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Reader RW writes:

We all do it. Buy a new holster — something more comfortable, concealable, attractive, or potentially faster. We try it out a few times, dry fire a little, and then head out to a competition or for a Wally-walk. How much practice is enough? It’s an important question that you may end up betting your life on. How long does it really take to learn a new holster? . . .

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A study published in The Journal of Law Enforcement last year explored this question by analyzing 10 officers using unfamiliar holsters in a timed shooting trial. “Participants completed anywhere from 40 and 78 dry-fire cycles,” before self reporting mastery of the new holster and proceeding with timed trials in which draw-live fire-reholster was timed and measured.

Researchers were cautious about drawing conclusions from a small sample, but reported up to a half second additional delay when switching holsters as well as a reduction in accuracy.

In addition to noting that “dry-firing may not have been similar enough to firing live rounds to be an adequate practice behavior for the field” they also speculate that stress could cause “older automatic behavior to reemerge” further delaying the deployment of a firearm and endangering an officer in a deadly-force situation with a new holster. “In other words, it will likely take several practice sessions before the behaviors associated with the new holster become strong enough to overshadow the behaviors associated with the older holster.”

Make sense? Will that change how long you’ll “practice” with a new holster before carrying with it regularly?

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  1. Seeing as the majority of my practice is with a DOH for matches, it seems based on their theory that I would get this delay with my IWB unless I stopped practicing for competition and retrained my muscles exclusively for the carry holster. Oh well, I guess I’ll lose that fraction on my carry holster. I’m sure the regular match practice makes up for it though.

    Also, was this a different gun also? Why did their accuracy go down? That doesn’t make much sense.

    • With Holster A your body expects to move your arm X distance at Y angle. With Holster B, the angle and distance are slightly changed, so until you reset the sight picture, I could buy a slight reduction in initial accuracy the first several rounds. As you settle in, I would expect later rounds to recover.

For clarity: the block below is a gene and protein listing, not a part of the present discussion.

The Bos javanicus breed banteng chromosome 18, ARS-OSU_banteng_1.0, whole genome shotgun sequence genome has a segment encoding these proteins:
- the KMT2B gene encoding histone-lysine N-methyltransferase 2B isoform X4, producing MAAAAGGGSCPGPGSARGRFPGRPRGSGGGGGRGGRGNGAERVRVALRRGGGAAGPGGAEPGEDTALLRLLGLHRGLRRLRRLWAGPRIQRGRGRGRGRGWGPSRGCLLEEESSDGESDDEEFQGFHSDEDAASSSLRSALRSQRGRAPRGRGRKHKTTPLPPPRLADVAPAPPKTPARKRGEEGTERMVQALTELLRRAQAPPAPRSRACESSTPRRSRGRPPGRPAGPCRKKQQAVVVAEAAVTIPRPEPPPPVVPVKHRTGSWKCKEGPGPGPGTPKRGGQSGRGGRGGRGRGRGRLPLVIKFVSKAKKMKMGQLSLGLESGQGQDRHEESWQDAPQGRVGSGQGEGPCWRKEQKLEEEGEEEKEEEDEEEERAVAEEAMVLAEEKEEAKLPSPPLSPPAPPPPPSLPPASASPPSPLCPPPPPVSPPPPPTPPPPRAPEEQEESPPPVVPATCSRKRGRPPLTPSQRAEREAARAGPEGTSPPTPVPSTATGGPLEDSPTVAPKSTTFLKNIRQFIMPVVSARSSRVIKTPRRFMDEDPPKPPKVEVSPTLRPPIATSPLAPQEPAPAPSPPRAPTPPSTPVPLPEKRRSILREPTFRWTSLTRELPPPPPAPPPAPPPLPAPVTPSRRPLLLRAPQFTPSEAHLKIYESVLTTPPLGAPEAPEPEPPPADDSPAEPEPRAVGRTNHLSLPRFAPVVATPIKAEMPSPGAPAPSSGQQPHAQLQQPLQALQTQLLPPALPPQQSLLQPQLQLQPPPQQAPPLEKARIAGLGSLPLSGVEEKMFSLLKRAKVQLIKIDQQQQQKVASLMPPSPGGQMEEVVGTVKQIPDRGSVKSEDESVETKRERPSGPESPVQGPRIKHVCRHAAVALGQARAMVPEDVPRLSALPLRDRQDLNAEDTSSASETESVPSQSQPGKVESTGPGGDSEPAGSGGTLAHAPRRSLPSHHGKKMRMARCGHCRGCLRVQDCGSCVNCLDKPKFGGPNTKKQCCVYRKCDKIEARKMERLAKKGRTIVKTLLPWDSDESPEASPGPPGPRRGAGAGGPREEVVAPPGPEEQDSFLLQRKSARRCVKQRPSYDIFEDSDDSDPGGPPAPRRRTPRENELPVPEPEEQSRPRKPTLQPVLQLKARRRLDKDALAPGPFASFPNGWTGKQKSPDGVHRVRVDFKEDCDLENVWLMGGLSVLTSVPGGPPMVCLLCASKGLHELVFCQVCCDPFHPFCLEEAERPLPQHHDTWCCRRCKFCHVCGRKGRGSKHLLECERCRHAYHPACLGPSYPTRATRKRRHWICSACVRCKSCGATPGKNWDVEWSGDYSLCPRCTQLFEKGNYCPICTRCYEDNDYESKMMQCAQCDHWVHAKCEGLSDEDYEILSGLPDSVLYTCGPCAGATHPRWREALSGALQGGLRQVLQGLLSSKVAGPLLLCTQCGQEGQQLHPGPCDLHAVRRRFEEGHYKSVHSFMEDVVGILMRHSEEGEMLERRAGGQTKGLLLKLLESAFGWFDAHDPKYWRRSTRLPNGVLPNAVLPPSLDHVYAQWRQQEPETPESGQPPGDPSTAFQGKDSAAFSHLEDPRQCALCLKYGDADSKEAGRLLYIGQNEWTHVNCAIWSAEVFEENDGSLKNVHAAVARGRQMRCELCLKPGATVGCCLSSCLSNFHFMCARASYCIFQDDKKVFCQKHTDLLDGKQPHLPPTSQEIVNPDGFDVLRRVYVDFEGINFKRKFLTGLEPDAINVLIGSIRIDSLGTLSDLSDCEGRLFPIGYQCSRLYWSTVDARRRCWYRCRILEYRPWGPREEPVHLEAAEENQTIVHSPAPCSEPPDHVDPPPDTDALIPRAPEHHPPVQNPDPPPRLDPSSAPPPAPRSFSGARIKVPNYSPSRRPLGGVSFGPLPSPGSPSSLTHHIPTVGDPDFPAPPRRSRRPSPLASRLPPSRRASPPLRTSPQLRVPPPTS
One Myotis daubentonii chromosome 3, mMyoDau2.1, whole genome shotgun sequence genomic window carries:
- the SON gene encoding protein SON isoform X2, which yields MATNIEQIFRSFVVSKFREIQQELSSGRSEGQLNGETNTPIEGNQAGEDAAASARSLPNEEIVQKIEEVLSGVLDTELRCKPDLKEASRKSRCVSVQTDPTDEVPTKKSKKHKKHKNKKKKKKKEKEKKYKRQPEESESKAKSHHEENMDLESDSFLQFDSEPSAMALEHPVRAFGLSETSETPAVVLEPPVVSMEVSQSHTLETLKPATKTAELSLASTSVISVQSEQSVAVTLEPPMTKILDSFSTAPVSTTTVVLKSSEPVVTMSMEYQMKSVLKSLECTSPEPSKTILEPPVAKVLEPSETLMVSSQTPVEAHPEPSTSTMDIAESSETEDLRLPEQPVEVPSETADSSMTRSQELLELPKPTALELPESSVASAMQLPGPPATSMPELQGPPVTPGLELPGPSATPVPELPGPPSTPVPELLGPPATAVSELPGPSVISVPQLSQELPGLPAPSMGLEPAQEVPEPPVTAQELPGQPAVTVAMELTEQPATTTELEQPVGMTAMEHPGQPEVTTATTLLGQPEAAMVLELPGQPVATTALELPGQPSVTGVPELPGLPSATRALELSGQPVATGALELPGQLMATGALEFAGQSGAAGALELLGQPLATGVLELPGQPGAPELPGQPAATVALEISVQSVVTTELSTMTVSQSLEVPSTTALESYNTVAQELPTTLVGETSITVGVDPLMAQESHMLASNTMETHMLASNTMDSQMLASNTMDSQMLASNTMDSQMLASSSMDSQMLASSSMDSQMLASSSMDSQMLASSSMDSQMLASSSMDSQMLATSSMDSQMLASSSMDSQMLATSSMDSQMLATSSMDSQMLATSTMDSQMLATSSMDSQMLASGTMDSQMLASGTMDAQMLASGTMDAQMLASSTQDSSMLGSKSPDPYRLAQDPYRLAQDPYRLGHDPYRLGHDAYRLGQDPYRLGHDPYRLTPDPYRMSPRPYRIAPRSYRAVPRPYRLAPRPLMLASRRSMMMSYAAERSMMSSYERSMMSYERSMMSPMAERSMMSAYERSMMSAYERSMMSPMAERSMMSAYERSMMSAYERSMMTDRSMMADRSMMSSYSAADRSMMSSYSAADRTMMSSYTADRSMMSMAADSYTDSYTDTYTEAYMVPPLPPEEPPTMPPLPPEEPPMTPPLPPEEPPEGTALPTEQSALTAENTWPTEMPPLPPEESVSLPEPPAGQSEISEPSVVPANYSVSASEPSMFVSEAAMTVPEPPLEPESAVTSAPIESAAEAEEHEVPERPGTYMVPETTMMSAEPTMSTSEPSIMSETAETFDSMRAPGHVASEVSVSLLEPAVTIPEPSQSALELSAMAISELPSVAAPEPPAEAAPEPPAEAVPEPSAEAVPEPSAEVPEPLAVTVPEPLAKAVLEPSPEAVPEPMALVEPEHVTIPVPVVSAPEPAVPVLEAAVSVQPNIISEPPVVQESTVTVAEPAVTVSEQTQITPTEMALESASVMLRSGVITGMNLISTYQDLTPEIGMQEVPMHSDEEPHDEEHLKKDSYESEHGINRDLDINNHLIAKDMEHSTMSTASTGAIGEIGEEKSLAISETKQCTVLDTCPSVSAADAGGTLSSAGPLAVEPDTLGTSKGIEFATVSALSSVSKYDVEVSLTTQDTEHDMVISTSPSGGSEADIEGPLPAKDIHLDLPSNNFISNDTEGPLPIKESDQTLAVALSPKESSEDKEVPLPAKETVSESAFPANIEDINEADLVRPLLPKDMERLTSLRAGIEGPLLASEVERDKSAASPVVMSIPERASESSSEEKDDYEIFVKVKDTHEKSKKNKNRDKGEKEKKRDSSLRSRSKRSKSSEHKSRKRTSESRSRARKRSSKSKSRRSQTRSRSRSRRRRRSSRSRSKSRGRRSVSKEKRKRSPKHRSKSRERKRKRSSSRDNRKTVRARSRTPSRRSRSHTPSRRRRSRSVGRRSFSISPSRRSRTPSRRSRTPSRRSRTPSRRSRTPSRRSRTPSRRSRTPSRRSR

• Hmmm… sounds like poor fundamentals to me. Perhaps they are breaking the shot before seeing the sight picture. Then I would buy it. I would think an increase in time is for finding the slightly altered location and for increased time in getting the gun where you want it to be before the shot.

        • This ^, in combination with feeling “rushed” if they slightly bobble the draw (or even if the draw didn’t feel smooth). Then they get worried about making the time limit for qualification and rush the trigger pull to make-up for the previous time lost during the draw.

  2. When I switched from strong side to aiwb, I seriously did 2000+ dry draws with the last couple hundred on video (and reviewed), followed by about 500 rounds life fire practice before switching full time. By the end, the timer showed nothing but improvement.

    When I switch from my discrete aiwb rig to my deep aiwb rig that sits a little farther over, 10 dry fired or so bring the timer down to where it should be. Without that, it shows about a .2s penalty.

    • on video (and reviewed)

      Just kidding around, but I can’t help picturing Travis Bickle in front of the mirror. “Are you talking to me? Are you talking to me?”

  3. Unless it’s a retention holster I don’t see any adjustment time between holsters worn in the same mode.

    • The abstract at the link does specify that the study was comparing Level II and Level III retention holsters, so I’m not sure it applies at all to open-top/friction-retention holsters of the type pictured (and often used) by non-cop concealed pistol carriers.


      Mark D. Thomas


      Although law enforcement officers may change holsters several times during their careers, the effects of holster changes on performance are not known. The current research investigated the reaction time costs associated with changing from lower to higher retention level holsters. The results indicated that Level III holsters are slower than Level II holsters during the initial change. However, if the holster’s mechanical retention device manipulations can be combined, the reaction time differences are negligible.”